youtube-dl is a small command-line program to download videos from YouTube.com and a few more sites.
youtube-dl is as easy as
brew install youtube-dl on OS X.
youtube-dl allows you to download from many online audio/video sharing websites, not just Youtube.
You can use it to download all videos from a playlist, from a channel or simply extracting the audio from a Youtube link.
From a channel:
youtube-dl -citw ytuser:channel_name
From a link/playlist
Listing all available formats:
youtube-dl -F OKbtC223e30
Download a Youtube video as audio
youtube-dl -f bestaudio OKbtC223e30
youtube-dl is included in many distro’s repo but I recommend you to install from the main website for quicker update. The version in the repo is usually very outdated.
Shorter code is better?
Which one do you prefer: shorter code or more legible code? As for me, legibility of the code always come first. Working in a team will make one realize the importance of code legibility sooner or later. Your code is not for you alone to read. It should be friendly and easy for whoever has to maintain your code as well. It’s not easy to write elegant code but it’s much easier to write legible code.
- Always give a good name to your variables. It’s not random naming was talked as one of the hardest problems in computer science.
“There are only two hard things in Computer Science: cache invalidation and naming things.”
- Phil Karlton
Comments: comment is not a bad thing. But lots of comment definitely is. It might be a signal that the code is not legible enough that it needs that much lines of comment for readers to be able to understand. Also, it’s not a good thing to comment code and leave it there. It will create confusion for those who maintains it.
Uncouple your code. Uncoupling increases legibility and writing test unit a lot easier.
Write everything as if you were to write an API, as it should be intuitive and easy to understand. Your code should be easy to make changes when needed. It should not break a whole system when does.
“Writing specifications is like writing a novel. Writing code is like writing poetry.”
Your code can talk, so tell a story.
Business class seat doesn’t look very tempting all of sudden.
So when the “experts” tell you it doesn’t matter where you sit, have a chuckle and head for the back of the plane. And once your seatbelt is firmly fastened, relax: There’s been only one fatal jet crash in the U.S. in the last five-plus years.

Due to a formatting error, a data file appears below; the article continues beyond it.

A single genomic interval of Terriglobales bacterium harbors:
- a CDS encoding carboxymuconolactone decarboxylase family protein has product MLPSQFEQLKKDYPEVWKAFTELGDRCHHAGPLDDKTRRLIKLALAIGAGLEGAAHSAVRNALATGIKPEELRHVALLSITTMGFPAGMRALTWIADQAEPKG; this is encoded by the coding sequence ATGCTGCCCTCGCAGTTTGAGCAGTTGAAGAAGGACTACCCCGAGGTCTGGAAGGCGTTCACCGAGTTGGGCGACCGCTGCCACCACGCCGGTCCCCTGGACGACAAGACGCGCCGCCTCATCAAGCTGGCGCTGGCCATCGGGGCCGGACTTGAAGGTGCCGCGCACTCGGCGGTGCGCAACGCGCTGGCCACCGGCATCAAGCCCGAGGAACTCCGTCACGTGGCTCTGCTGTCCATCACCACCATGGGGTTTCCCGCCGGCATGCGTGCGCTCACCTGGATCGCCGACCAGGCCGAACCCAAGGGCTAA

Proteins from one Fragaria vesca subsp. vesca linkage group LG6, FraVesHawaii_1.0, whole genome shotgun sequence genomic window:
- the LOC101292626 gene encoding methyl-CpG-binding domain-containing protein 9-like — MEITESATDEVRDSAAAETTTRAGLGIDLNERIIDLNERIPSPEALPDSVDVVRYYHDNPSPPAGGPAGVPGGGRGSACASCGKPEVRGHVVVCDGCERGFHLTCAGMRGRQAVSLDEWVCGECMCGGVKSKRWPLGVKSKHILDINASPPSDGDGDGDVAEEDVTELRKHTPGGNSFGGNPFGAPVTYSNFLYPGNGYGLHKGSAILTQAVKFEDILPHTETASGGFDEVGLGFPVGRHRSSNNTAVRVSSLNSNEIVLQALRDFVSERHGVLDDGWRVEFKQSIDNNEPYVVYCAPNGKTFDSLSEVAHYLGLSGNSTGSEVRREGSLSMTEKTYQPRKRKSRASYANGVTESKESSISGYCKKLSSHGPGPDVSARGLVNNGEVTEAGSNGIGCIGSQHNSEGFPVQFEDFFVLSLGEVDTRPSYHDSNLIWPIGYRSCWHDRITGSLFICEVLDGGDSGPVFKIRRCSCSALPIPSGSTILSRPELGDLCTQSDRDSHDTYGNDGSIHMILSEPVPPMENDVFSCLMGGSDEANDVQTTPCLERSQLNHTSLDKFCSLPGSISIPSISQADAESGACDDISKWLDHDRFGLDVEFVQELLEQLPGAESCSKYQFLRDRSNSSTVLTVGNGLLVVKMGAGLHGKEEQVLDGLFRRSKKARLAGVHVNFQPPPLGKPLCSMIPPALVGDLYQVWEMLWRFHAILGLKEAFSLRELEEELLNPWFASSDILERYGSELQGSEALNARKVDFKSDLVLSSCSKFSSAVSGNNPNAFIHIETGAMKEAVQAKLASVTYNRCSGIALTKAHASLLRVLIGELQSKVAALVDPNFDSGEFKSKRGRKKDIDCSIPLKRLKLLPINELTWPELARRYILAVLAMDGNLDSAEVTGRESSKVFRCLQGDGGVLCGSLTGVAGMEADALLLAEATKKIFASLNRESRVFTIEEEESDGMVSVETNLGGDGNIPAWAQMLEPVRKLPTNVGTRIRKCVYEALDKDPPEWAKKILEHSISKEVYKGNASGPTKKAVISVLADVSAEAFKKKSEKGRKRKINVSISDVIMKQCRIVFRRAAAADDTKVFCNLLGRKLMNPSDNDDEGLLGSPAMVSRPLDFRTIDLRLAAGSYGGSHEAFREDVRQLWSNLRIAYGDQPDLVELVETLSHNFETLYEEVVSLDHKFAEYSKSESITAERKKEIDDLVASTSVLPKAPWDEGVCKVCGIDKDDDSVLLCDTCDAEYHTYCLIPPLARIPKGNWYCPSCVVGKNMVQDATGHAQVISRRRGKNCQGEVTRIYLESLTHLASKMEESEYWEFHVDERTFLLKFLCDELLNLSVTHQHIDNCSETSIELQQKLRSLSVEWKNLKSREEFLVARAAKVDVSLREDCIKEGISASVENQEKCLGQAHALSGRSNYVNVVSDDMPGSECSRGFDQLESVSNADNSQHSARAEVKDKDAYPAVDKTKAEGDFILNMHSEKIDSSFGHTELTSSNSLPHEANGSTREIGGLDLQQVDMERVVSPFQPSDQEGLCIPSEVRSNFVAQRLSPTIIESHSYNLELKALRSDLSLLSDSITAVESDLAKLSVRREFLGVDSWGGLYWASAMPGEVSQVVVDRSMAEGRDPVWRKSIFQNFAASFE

Filco Majestouch 2 Ninja Italian Red (TKL) review
This is a short review of a Filco Majestouch 2 Ninja TKL (Italian Red version). I ordered mine from eBay and the keyboard arrived 3 days later. The keyboard came with some additional keycaps (WASD and Escape keys in red and black) and a keycap puller.
This thing is sexy as hell. This was one of the main reason I purchase this board to begin with.
The case feels really sturdy. Let me put it this way: the HHKB case is very solidly built, this keyboard’s case is even better. That’s how good it feels when you hold the keyboard.
There’s no backlit, media keys, OS X friendly keys (can be solved with software), usb hub built-in or detachable cable. Some of those are nice features to have but not essential to me. I personally hate backlit and think it’s to gaming-y. I bought this board because it’s a simple, no bullshit keyboard. Overall, I’m very satisfied with the aesthetic of this keyboard.
I went with the blue switches option. It’s my personal favorite choice of Cherry switch. One downside as you probably already have known is this thing is really loud. I mean REALLY loud. If you want to make your colleagues secretly hate you, buy one of those blue switch mechanical keyboard.
The default keycaps look pretty good and it matches well with the whole design. I’ve always wanted a set of Dolch or Granite keyset but I don’t think it’s going to look good with this board. I haven’t had the luxury of trying them out yet though.
There were reports of fading key labels with other Filco’s keyboard so they release this keyboard with front face printing keycaps. I think it’s a lame reason but it looks pretty cool though.
For this keyboard’s price range, it should have shipped with thick PBT keycaps instead of coated ABS.
This keyboard is a simple, no-bs, very high quality keyboard. I love everything about this keyboard: the look, the feel and the sound. Though it’s a bit more expensive than the competitors’ keyboards, it’s totally worth it IMO. The fact that it is sturdier than a premium keyboard (HHKB) says it all.
It’s probably the best TKL keyboard with Cherry switches available right now.